Next week is pivotal for the future of artistic diversity in the UK. On 4 July Parliament will debate whether the EBacc should include expressive arts subjects, with the result having potentially huge ramifications for who the arts are 'for' in Britain - are they for everyone to practice and appreciate, or are they the preserve of a wealthy and culturally homogenous elite?
I'm not going to claim we're out of the woods yet; there's a long way to go till the fruits of independence are laid bare. For starters, we're certainly not going to be spending that phantom £350million anytime soon (if it even proves to exist). But seeing people write off a historic opportunity on the basis of one day's events is absolutely crackers.
The party we voted for when we elected Jeremy Corbyn was the one we wanted, and need, back then. It's the same one we want and need now. Hand it over.
British people have shown that they use that power wisely to bring change, stability and prosperity at home. They have also empowered their governments to use it to promote co-operation and security abroad. These things are the fruits of freedom, of the parliamentary sovereignty which has allowed the people of Britain to decide how, and by whom, their country is ruled.
A vote to Leave on Thursday would create a lot of fuss. But it might prove less momentous than expected.
There is no greater need than now to bring together humanity regardless of colour race and religion to unite against the threats we face. The world is facing a difficult time. This is no time for hate. This is a time for humanity and love. This is a time for unity.
This vote shouldn't be about campaigning for a vision of a Britain that might have been in years past; this is about what is, and what should continue to be and what will develop. The facts, as I hope you will read are as clear as the day is long, and that's why I am voting IN--to move us forward.
Well-liked by MPs from all parties across the House, Jo Cox's proud track record working for Oxfam in the field of overseas aid and development ensured she was highly respected for her expertise... When asked which three words her best friend would use to describe her, she said, simply: "Passionate, compassionate and loyal." She was undoubtedly all three.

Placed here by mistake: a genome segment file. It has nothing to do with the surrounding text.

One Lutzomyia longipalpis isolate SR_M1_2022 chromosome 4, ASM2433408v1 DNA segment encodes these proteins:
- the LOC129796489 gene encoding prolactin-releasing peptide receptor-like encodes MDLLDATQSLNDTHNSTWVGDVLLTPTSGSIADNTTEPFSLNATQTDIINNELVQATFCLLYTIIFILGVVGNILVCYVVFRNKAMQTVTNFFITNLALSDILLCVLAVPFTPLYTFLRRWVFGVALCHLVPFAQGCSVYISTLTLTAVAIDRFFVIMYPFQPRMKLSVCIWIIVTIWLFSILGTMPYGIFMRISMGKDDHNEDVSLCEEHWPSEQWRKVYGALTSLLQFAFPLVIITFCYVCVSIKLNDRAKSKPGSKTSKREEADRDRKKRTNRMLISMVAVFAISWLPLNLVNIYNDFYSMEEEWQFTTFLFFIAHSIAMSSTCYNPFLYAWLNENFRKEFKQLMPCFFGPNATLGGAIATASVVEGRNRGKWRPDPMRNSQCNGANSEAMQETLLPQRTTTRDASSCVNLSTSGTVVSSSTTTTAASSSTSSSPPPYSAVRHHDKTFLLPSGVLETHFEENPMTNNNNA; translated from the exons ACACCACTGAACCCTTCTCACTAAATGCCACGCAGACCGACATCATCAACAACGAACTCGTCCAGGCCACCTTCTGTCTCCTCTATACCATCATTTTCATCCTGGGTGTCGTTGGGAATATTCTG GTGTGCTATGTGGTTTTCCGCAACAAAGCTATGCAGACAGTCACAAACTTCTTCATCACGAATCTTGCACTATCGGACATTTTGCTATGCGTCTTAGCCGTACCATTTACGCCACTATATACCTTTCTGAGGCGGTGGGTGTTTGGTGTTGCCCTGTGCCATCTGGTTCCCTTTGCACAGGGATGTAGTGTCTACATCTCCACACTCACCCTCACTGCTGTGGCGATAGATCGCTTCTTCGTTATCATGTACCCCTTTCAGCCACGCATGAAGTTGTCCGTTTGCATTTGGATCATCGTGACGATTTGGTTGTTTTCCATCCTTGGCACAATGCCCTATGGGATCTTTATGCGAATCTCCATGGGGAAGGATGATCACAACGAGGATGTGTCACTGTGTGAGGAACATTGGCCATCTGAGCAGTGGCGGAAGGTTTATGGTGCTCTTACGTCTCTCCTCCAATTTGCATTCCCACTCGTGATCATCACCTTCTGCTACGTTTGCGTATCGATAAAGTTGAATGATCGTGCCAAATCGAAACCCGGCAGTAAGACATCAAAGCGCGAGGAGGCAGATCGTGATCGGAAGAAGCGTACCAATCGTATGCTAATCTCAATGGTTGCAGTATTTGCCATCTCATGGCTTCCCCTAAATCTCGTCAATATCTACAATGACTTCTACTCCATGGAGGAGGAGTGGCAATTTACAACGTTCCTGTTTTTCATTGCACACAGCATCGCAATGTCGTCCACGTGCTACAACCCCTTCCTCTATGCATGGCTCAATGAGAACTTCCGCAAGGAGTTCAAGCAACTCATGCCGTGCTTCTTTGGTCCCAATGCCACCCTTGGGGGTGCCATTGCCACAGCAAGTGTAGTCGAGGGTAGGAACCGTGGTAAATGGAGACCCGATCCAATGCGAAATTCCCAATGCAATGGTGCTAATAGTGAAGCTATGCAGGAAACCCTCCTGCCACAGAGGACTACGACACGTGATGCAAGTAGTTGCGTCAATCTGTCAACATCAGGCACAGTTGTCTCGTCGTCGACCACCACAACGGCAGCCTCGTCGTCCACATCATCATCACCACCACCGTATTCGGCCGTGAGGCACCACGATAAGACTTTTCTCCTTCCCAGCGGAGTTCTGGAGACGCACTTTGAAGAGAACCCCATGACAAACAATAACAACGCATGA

The fact is, I need the EU to keep my government in check, I need the EU to control the financial sector that is tearing Britain into unequal chunks of extreme wealth and poverty, but most of all, I need the EU so the British government does not continue to benefit for my generations political apathy, implementing laws that take advantage of our alienation.
Later this week, and elsewhere in France, EURO 2016 will kick off. One thing we know for certain is that wherever you are from in the world, there is a fair chance you'll like football. With this in mind and to mark the start of the tournament, my wife Jill and I will dedicate our weekend to bringing some practical support and hopefully a bit of fun to those young refugees.
One of the great things about the trade union movement though, is that simply by existing it protects workers whether it's allowed into a workplace officially or not. By ensuring that a big enough stink was caused about Sports Direct that Ashley has been dragged in front of MPs, Unite have done more for Sports Direct workers than Ashley has ever even considered doing.
Women have been knocking on the door at Westminster forever. 50:50 knows of women of all political persuasions who have repeatedly applied to be candidates and been turned down, one more than 15 times in spite of her years of political campaigning experience. She is not alone in her persistent quest for political participation. Why are experienced women not selected as candidates and why are women candidates not given winnable seats? The Declaration of Human Rights in 1948 affirmed "the equal rights of men and women"; however, UK politics is still far from being fully representative.
Orthopaedic and trauma surgeon Professor Deiary Kader has recruited many scrubs, nurses, physiotherapists, and surgeons into the Newcastle-Gateshead Medical Volunteers.
The world faces a level of instability not seen since the Cold War. To avoid further escalation of conflict and insecurity, and to ensure our country does not lose its standing in the world, we need to put human rights and the observance of international law centre stage again. The Liberal Democrats intend being one of the main actors in this revival.
As I write this, an elderly person is deciding whether they can afford to heat their home, a parent is choosing a warm meal over a cold bath for their child, and a household wonders if it can pay its bills - this is unacceptable.
A blanket ban in itself is perhaps not a bad thing. But placing the burden wholly on the police to eradicate NPS use is unlikely to yield results. The government must do better and it could start by increasing the paltry £180,000 it currently spends on educating young people about drugs. .. Education and medical support can be no more expensive than condemning vulnerable young users to long sentences in prison. And this is not the binary problem the government's catch-all law suggests. A ban may keep costs off the statute book, but it won't conceal the reasons some of the most vulnerable young people are turning to often dangerous, now illegal highs.